The report, Nuclear Costs in Context, found that in 2017 the average total generating cost - which includes capital, fuel and operating costs - for nuclear energy was USD33.50 per megawatt-hour (MWh). This is 3.3% lower than in 2016 and more than 19% below 2012's peak. The reduction in costs since 2012 is due to a 40.8% reduction in capital expenditures, a 17.2% reduction in fuel costs and an 8.7% reduction in operating costs, the organisation said.
The year-on-year decline in capital costs over the past five years reflects the completion by most plants of efforts to prepare for operation beyond their initial 40-year licence. A few major items - a series of vessel head replacements; steam generator replacements and other upgrades as companies prepared for continued operation, and power uprates to increase output from existing plants - caused capital investment to increase to a peak in 2012. "As a result of these investments, 86 of the [USA's] 99 operating reactors in 2017 have received 20-year licence renewals and 92 of the operating reactors have been approved for uprates that have added over 7900 megawatts of electricity capacity. Capital spending on uprates and items necessary for operation beyond 40 years has moderated as most plants are completing these efforts," it says.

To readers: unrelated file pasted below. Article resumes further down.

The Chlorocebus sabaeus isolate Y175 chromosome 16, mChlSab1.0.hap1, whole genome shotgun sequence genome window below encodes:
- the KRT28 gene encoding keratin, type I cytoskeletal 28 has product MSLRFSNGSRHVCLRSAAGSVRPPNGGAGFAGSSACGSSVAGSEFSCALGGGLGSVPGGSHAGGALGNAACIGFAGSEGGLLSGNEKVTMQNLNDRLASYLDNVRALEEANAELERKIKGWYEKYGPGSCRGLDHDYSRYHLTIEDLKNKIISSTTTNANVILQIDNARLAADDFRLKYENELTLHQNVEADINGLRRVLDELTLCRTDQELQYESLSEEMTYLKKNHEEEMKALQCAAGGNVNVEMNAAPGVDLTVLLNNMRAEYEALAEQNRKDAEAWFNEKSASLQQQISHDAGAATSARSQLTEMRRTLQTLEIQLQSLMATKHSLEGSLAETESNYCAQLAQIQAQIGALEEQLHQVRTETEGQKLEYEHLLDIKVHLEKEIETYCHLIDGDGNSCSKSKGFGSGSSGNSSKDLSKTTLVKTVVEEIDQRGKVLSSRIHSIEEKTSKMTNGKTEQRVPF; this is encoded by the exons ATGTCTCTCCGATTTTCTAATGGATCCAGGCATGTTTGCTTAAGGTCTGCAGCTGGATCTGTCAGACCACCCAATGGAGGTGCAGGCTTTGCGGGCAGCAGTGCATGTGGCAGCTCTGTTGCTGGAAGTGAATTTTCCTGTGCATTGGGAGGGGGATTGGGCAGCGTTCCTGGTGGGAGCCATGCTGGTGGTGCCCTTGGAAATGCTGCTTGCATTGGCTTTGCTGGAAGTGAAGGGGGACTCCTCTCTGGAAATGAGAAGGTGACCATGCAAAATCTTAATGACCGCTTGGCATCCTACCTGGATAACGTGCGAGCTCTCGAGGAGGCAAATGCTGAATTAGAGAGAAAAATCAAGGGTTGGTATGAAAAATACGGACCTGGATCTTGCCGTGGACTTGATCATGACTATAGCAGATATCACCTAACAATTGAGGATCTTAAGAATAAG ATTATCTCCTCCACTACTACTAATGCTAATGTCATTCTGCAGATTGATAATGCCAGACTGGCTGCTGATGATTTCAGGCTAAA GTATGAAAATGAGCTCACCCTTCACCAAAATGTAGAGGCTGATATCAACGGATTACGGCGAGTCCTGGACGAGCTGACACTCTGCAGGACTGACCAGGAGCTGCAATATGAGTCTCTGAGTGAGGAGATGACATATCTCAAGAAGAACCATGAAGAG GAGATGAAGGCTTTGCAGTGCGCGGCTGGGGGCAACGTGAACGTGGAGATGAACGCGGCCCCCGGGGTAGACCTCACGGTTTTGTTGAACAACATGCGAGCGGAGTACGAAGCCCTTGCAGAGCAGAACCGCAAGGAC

Since 2013, seven US nuclear reactors have shut down permanently and another 12 have announced their permanent shutdown. The early closure for economic reasons of reliable nuclear plants with high capacity factors and relatively low generating costs will have long-term economic consequences, the report warns: replacement generating capacity, when needed, will produce more costly electricity, fewer jobs that will pay less, and more pollution, it says.
NEI Vice President of Policy Development and Public Affairs John Kotek said the "hardworking men and women of the nuclear industry" had done an "amazing job" reducing costs through the institute's Delivering the Nuclear Promise campaign and other initiatives. "As we continue to face economic headwinds in markets which do not properly compensate nuclear plants, the industry has been doing its part to reduce costs to remain competitive," he said.
"Some things are in urgent need of change if we are to keep the nation's nuclear plants running and enjoy their contribution to a reliable, resilient and low-carbon grid. Namely, we need to put in place market reforms that fairly compensate nuclear similar to those already in place in New York, Illinois and other states," Kotek added.
Cost information in the study was collected by the Electric Utility Cost Group with prior years converted to 2017 dollars for accurate historical comparison.